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Welcome to our course in online facilitation. During the next few weeks we will learn about online facilitation in this completely online environment. If we want our students and participants in our online projects to develop skills of online communication and learning, then as educators and facilitators we will also need to have learnt these skills ourselves.
This is an open access course in online facilitation for university educators in Anglophone Africa. The original open access materials were developed by Tony Carr and Shaheeda Jaffer from the Centre for Educational Technology at University of Cape Town and Jeanne Smuts of Human Development Africa with the support of David Shepherd of All Things in Moderation and Nancy White of Full Circle Associates.
Tony Carr, from the Centre for Innovation in Learning and Teaching (University of Cape Town) and e/merge Africa, is your course convener.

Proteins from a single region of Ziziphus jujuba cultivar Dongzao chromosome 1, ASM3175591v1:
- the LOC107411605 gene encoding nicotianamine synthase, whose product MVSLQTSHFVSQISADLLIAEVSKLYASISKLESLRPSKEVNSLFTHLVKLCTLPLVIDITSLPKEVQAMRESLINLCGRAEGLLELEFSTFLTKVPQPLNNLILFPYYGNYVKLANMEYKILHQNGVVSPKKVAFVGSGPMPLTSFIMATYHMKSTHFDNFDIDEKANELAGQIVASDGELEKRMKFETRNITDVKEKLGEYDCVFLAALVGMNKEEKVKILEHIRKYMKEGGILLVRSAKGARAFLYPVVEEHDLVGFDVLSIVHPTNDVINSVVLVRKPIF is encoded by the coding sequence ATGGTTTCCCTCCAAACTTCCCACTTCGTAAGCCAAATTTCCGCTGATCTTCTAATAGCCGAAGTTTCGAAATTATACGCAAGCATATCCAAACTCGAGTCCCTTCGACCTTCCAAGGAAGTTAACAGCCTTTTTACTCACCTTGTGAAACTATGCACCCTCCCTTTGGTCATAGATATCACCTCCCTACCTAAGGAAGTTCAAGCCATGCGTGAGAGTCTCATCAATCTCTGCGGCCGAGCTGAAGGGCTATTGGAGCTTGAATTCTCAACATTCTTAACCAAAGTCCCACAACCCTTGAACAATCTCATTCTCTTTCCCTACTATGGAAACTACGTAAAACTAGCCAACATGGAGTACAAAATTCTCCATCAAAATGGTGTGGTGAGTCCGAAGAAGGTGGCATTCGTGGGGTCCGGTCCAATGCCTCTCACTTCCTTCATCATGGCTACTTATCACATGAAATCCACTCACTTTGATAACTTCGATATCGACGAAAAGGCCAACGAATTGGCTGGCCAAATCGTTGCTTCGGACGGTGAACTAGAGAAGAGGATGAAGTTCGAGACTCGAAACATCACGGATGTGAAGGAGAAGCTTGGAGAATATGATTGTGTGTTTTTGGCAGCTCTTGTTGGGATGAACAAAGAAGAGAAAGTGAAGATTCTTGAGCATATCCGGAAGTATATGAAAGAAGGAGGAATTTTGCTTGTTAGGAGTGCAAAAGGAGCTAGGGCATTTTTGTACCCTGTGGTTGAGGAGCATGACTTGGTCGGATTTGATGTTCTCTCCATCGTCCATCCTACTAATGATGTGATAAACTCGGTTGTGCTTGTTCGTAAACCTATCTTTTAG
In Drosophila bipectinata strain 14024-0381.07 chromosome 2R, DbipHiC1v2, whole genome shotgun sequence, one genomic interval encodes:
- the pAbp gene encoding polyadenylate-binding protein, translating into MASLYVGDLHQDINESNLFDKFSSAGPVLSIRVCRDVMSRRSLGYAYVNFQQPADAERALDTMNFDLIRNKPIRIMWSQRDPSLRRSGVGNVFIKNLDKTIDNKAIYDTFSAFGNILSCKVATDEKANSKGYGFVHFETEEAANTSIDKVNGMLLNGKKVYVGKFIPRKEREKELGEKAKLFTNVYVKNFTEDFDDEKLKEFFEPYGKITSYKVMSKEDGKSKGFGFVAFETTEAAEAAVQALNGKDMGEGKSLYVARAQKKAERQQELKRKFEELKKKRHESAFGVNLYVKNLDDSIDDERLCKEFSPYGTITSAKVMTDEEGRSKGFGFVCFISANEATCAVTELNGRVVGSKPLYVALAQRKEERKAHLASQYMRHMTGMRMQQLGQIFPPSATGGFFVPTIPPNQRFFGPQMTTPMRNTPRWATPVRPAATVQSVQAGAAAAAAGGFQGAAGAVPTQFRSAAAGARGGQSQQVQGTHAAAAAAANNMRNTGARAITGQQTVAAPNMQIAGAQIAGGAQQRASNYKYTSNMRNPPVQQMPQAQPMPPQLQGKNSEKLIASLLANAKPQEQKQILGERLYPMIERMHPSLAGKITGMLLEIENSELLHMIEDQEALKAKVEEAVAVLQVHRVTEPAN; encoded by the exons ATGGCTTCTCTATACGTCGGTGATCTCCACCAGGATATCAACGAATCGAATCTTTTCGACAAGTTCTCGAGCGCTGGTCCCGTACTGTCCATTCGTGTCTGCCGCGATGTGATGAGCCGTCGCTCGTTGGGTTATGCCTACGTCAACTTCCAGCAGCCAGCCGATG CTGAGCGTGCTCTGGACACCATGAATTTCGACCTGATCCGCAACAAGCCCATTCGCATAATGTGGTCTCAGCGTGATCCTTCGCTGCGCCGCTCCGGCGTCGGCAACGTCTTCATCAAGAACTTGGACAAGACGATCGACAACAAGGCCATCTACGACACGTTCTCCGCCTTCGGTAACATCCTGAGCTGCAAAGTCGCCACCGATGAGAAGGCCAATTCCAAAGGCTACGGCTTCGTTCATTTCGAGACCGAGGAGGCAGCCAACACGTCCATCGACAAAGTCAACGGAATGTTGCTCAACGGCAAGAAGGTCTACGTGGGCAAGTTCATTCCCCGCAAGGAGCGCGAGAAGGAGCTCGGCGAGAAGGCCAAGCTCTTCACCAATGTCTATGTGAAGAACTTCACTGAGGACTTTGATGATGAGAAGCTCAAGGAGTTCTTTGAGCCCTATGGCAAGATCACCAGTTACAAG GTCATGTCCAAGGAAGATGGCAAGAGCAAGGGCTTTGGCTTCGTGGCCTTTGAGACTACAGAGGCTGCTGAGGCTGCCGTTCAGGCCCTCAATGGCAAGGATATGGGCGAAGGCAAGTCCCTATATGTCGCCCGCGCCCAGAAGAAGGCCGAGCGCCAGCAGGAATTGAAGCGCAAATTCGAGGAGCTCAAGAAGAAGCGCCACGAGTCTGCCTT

Our facilitators for this instance of the course are Nicola Pallitt (Centre for Higher Education Research,Teaching and Learning - Rhodes University), Catherine Fortune (University of Cape Town) and Irene Maweu (freelance eLearning consultant, Kenya).
The course schedule includes reflection time and takes account of the complex and busy lives of participants by building in a break of a week after each fortnight of course activity.
Week 0 : Preparing to arrive
In this week we focus on helping everyone to get ready for the course. You will receive your course arrivals document and your username and password for our course site. Then you will be able to log in to the site and take a look around.
Week 1 : Arriving